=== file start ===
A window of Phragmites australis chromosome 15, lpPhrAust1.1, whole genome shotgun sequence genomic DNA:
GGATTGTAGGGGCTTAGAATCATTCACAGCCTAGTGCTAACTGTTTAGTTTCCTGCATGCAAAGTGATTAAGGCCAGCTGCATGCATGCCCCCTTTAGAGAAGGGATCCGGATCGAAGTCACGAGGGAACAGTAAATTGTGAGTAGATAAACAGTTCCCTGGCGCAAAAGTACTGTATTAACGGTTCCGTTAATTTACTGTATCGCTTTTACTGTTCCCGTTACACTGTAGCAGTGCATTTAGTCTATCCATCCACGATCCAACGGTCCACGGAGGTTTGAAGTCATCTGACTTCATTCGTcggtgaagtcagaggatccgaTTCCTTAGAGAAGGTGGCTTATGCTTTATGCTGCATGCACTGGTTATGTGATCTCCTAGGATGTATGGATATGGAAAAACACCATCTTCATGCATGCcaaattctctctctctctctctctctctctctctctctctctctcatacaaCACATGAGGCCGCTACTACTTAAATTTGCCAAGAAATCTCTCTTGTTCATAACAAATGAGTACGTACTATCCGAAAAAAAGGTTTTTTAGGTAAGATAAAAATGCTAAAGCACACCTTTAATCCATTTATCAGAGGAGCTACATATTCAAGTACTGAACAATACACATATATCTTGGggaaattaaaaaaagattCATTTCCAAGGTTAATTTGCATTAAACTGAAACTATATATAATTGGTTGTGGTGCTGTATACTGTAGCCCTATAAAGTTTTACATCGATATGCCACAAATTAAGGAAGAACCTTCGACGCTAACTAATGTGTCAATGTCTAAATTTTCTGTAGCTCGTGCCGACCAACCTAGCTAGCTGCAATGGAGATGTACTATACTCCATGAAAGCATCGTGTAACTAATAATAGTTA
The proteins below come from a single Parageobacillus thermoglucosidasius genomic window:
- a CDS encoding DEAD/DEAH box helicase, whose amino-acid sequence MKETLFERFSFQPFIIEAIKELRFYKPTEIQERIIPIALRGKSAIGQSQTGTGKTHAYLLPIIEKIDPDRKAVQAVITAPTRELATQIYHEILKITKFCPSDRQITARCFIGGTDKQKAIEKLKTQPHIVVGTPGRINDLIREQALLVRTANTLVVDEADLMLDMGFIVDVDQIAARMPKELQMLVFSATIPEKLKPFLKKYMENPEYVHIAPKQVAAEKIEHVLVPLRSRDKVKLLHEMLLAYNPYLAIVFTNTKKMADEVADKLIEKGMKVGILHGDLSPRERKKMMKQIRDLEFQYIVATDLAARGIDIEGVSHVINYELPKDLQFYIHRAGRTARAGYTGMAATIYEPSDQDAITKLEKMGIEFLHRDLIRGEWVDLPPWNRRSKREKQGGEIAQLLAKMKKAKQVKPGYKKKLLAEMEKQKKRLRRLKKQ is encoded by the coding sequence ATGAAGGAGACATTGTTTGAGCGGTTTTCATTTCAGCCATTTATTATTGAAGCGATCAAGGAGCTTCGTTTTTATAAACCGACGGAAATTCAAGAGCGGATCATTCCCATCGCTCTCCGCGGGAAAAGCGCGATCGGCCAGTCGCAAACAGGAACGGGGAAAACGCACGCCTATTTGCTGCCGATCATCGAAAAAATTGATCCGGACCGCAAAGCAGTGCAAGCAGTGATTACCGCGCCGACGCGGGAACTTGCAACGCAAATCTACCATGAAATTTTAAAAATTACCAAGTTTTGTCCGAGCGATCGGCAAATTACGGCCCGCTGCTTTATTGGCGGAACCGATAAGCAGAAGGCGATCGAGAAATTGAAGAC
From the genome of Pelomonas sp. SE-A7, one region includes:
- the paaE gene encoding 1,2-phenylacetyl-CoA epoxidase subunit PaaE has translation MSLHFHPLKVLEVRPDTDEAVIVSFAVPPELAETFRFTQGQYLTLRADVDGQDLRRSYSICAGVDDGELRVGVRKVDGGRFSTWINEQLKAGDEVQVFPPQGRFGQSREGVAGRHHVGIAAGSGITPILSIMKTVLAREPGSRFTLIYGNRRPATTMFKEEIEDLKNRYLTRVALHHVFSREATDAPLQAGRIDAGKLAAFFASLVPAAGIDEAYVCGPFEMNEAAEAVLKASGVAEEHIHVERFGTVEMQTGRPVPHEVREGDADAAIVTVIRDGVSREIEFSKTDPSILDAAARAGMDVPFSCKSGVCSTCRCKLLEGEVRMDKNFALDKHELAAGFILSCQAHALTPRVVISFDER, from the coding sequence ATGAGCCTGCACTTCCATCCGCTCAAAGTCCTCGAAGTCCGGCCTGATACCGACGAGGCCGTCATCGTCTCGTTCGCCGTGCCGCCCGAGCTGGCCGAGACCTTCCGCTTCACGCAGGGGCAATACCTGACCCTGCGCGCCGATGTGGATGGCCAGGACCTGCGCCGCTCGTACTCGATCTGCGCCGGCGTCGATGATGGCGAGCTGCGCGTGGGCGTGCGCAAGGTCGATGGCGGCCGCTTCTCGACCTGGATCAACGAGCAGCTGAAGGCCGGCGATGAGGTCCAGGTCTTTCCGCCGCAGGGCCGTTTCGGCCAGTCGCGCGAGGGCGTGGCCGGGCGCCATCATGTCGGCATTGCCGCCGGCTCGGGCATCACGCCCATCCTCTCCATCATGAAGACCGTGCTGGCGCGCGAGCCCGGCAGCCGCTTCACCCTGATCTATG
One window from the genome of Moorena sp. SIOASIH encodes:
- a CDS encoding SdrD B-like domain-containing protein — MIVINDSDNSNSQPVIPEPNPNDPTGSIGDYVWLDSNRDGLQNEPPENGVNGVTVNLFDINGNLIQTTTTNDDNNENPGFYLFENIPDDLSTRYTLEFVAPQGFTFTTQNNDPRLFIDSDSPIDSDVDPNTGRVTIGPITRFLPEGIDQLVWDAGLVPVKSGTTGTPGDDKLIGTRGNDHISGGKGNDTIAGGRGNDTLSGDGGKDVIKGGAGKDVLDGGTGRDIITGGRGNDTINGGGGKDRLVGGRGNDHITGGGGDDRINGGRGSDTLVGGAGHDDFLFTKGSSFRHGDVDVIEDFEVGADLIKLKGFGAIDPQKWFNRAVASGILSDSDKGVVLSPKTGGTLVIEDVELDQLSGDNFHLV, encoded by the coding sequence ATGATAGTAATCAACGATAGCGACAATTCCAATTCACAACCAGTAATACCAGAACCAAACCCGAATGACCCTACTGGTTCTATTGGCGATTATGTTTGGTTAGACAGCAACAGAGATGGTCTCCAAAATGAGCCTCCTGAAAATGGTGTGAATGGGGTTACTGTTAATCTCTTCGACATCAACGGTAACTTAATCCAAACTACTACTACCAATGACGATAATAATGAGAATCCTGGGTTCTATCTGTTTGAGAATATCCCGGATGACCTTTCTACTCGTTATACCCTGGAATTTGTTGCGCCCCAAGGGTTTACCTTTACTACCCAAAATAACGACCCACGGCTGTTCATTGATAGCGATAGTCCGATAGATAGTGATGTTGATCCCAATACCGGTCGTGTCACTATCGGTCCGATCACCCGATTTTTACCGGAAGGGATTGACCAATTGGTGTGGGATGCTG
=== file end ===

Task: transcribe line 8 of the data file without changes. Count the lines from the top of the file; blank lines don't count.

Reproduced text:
- a CDS encoding SdrD B-like domain-containing protein — MIVINDSDNSNSQPVIPEPNPNDPTGSIGDYVWLDSNRDGLQNEPPENGVNGVTVNLFDINGNLIQTTTTNDDNNENPGFYLFENIPDDLSTRYTLEFVAPQGFTFTTQNNDPRLFIDSDSPIDSDVDPNTGRVTIGPITRFLPEGIDQLVWDAGLVPVKSGTTGTPGDDKLIGTRGNDHISGGKGNDTIAGGRGNDTLSGDGGKDVIKGGAGKDVLDGGTGRDIITGGRGNDTINGGGGKDRLVGGRGNDHITGGGGDDRINGGRGSDTLVGGAGHDDFLFTKGSSFRHGDVDVIEDFEVGADLIKLKGFGAIDPQKWFNRAVASGILSDSDKGVVLSPKTGGTLVIEDVELDQLSGDNFHLV, encoded by the coding sequence ATGATAGTAATCAACGATAGCGACAATTCCAATTCACAACCAGTAATACCAGAACCAAACCCGAATGACCCTACTGGTTCTATTGGCGATTATGTTTGGTTAGACAGCAACAGAGATGGTCTCCAAAATGAGCCTCCTGAAAATGGTGTGAATGGGGTTACTGTTAATCTCTTCGACATCAACGGTAACTTAATCCAAACTACTACTACCAATGACGATAATAATGAGAATCCTGGGTTCTATCTGTTTGAGAATATCCCGGATGACCTTTCTACTCGTTATACCCTGGAATTTGTTGCGCCCCAAGGGTTTACCTTTACTACCCAAAATAACGACCCACGGCTGTTCATTGATAGCGATAGTCCGATAGATAGTGATGTTGATCCCAATACCGGTCGTGTCACTATCGGTCCGATCACCCGATTTTTACCGGAAGGGATTGACCAATTGGTGTGGGATGCTG